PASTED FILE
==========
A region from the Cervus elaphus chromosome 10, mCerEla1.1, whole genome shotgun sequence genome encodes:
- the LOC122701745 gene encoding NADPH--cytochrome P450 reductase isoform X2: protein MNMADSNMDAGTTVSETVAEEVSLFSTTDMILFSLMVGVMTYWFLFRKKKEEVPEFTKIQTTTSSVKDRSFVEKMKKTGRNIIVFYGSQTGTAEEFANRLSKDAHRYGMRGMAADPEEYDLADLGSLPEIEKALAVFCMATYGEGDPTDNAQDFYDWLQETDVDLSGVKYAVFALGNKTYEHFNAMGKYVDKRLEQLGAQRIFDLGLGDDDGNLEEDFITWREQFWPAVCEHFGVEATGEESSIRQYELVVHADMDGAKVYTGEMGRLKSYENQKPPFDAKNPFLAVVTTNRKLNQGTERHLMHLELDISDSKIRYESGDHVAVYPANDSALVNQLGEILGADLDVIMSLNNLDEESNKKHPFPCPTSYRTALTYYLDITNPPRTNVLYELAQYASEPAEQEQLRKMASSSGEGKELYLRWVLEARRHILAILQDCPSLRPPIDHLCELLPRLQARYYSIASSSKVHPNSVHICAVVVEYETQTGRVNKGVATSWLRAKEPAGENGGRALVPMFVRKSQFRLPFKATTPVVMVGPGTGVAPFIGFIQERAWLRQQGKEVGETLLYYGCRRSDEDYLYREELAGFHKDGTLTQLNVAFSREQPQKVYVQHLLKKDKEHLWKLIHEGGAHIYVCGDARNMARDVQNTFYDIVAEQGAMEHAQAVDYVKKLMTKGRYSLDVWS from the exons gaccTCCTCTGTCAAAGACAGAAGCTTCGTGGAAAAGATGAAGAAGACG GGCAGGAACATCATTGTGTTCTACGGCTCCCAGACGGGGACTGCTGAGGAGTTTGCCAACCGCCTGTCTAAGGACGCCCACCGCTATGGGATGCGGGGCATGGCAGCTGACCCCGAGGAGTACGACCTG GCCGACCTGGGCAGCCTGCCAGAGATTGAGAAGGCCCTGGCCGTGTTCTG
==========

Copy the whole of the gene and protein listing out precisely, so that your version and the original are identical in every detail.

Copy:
A region from the Cervus elaphus chromosome 10, mCerEla1.1, whole genome shotgun sequence genome encodes:
- the LOC122701745 gene encoding NADPH--cytochrome P450 reductase isoform X2: protein MNMADSNMDAGTTVSETVAEEVSLFSTTDMILFSLMVGVMTYWFLFRKKKEEVPEFTKIQTTTSSVKDRSFVEKMKKTGRNIIVFYGSQTGTAEEFANRLSKDAHRYGMRGMAADPEEYDLADLGSLPEIEKALAVFCMATYGEGDPTDNAQDFYDWLQETDVDLSGVKYAVFALGNKTYEHFNAMGKYVDKRLEQLGAQRIFDLGLGDDDGNLEEDFITWREQFWPAVCEHFGVEATGEESSIRQYELVVHADMDGAKVYTGEMGRLKSYENQKPPFDAKNPFLAVVTTNRKLNQGTERHLMHLELDISDSKIRYESGDHVAVYPANDSALVNQLGEILGADLDVIMSLNNLDEESNKKHPFPCPTSYRTALTYYLDITNPPRTNVLYELAQYASEPAEQEQLRKMASSSGEGKELYLRWVLEARRHILAILQDCPSLRPPIDHLCELLPRLQARYYSIASSSKVHPNSVHICAVVVEYETQTGRVNKGVATSWLRAKEPAGENGGRALVPMFVRKSQFRLPFKATTPVVMVGPGTGVAPFIGFIQERAWLRQQGKEVGETLLYYGCRRSDEDYLYREELAGFHKDGTLTQLNVAFSREQPQKVYVQHLLKKDKEHLWKLIHEGGAHIYVCGDARNMARDVQNTFYDIVAEQGAMEHAQAVDYVKKLMTKGRYSLDVWS from the exons gaccTCCTCTGTCAAAGACAGAAGCTTCGTGGAAAAGATGAAGAAGACG GGCAGGAACATCATTGTGTTCTACGGCTCCCAGACGGGGACTGCTGAGGAGTTTGCCAACCGCCTGTCTAAGGACGCCCACCGCTATGGGATGCGGGGCATGGCAGCTGACCCCGAGGAGTACGACCTG GCCGACCTGGGCAGCCTGCCAGAGATTGAGAAGGCCCTGGCCGTGTTCTG